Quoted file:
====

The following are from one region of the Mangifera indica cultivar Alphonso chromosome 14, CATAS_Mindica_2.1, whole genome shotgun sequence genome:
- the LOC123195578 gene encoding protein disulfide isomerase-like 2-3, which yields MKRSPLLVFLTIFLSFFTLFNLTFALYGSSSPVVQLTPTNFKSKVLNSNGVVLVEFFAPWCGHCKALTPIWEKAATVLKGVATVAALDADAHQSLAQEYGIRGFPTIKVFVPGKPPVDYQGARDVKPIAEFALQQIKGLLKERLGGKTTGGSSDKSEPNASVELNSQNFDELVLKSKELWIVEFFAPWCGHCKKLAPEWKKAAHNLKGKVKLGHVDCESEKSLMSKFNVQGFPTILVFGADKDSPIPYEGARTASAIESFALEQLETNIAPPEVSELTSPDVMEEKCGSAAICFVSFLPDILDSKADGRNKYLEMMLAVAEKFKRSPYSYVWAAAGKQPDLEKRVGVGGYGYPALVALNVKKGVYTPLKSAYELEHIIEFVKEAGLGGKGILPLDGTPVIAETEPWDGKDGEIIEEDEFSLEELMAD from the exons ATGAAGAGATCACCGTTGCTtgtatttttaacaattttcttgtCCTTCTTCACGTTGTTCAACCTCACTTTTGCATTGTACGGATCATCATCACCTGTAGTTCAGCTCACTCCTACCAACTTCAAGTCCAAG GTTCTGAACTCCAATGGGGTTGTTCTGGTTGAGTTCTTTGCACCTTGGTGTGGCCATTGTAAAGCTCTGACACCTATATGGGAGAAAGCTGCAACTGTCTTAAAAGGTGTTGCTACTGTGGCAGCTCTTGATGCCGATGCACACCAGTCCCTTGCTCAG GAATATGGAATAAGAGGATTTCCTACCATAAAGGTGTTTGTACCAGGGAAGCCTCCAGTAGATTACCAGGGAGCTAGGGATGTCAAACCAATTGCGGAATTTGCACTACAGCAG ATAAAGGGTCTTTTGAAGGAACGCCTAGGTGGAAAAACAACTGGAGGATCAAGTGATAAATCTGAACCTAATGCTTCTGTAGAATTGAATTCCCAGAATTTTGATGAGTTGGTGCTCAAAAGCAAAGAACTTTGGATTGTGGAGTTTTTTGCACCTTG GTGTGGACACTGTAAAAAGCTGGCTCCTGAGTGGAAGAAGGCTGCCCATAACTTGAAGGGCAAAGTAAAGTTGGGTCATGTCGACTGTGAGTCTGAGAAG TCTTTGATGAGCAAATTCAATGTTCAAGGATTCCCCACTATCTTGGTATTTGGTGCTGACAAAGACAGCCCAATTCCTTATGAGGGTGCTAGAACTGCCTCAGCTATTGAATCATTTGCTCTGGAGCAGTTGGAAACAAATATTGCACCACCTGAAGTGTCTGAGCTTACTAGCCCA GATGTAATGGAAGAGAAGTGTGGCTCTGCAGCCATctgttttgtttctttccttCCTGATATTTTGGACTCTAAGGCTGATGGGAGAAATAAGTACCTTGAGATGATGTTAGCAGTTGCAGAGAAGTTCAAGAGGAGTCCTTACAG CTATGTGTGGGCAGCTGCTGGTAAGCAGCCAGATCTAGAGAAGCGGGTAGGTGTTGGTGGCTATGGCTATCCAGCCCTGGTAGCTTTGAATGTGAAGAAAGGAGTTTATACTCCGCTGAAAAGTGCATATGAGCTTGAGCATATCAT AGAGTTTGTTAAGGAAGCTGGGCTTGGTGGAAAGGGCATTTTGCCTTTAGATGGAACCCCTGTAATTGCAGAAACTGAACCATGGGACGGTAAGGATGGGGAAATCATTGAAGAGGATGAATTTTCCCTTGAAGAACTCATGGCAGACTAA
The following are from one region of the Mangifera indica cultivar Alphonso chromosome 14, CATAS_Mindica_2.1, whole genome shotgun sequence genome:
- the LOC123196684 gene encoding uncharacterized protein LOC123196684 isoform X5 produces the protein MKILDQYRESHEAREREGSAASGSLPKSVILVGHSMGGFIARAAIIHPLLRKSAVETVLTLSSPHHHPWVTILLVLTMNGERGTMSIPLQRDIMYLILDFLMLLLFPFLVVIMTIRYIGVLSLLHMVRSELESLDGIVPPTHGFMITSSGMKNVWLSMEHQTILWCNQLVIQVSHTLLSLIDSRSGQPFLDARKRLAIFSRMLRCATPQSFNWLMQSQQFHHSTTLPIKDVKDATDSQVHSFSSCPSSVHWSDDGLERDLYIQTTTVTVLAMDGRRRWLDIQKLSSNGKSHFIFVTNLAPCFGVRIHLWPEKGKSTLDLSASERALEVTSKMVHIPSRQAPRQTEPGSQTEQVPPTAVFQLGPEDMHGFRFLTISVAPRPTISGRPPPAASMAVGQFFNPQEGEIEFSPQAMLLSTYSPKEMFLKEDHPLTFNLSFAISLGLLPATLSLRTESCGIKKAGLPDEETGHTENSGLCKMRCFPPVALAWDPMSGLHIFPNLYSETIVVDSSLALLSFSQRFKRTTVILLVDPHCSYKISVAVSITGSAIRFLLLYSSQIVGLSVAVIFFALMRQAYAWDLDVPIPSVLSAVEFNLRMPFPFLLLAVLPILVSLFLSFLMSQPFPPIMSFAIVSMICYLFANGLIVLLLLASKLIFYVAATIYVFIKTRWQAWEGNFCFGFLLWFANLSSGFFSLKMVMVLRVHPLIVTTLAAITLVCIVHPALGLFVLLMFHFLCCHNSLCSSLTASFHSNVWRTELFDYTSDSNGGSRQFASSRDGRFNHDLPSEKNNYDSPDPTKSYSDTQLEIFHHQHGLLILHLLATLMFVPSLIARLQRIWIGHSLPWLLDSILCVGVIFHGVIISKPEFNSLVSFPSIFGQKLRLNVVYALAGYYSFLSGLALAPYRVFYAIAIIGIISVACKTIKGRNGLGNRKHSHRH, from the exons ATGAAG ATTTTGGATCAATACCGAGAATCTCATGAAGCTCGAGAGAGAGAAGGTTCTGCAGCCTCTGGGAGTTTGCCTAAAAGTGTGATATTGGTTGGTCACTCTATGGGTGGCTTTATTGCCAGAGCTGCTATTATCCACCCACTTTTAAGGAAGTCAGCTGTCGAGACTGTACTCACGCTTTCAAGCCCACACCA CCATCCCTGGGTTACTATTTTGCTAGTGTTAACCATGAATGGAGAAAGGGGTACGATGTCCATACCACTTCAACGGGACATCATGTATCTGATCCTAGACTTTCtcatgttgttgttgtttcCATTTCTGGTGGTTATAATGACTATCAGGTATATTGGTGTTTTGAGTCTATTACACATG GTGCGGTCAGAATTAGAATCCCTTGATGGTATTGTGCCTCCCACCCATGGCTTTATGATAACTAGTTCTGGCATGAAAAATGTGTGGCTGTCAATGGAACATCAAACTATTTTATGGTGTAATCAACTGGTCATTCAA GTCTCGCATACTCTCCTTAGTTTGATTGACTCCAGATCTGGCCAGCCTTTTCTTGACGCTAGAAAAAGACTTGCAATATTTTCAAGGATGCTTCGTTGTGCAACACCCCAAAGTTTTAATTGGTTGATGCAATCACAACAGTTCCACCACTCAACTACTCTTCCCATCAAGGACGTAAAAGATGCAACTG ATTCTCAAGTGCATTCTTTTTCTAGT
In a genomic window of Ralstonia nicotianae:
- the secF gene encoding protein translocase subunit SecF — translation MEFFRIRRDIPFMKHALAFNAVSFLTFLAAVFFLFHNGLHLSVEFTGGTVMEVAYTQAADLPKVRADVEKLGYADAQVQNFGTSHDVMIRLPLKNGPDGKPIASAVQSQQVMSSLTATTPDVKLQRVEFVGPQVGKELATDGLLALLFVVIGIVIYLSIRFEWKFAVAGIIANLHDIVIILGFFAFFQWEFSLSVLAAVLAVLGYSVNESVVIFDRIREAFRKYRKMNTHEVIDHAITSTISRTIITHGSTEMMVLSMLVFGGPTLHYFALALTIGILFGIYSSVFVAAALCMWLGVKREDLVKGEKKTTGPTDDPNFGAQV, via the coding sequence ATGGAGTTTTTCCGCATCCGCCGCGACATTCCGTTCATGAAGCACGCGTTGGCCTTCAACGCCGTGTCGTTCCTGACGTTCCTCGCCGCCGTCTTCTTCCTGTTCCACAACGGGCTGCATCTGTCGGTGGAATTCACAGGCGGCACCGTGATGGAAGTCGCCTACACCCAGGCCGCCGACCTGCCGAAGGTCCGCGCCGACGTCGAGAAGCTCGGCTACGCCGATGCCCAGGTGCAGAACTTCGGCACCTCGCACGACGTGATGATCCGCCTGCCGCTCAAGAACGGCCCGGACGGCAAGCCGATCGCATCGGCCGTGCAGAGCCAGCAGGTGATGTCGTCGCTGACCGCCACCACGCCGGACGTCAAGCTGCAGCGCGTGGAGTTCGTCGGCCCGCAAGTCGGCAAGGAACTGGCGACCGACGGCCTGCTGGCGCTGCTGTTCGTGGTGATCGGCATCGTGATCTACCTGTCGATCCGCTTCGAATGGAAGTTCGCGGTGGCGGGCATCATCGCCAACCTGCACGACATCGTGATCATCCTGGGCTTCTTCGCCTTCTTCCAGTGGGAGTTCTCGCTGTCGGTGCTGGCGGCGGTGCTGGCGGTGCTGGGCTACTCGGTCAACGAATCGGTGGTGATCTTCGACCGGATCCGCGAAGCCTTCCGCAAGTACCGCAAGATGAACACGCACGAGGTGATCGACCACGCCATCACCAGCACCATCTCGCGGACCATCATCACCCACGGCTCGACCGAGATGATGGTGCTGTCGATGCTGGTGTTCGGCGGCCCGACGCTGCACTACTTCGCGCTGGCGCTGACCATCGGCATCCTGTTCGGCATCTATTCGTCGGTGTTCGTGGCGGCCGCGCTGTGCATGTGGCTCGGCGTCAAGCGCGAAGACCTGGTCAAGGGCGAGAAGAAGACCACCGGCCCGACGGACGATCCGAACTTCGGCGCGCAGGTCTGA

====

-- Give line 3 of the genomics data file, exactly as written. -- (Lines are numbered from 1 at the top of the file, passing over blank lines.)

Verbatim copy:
The following are from one region of the Mangifera indica cultivar Alphonso chromosome 14, CATAS_Mindica_2.1, whole genome shotgun sequence genome: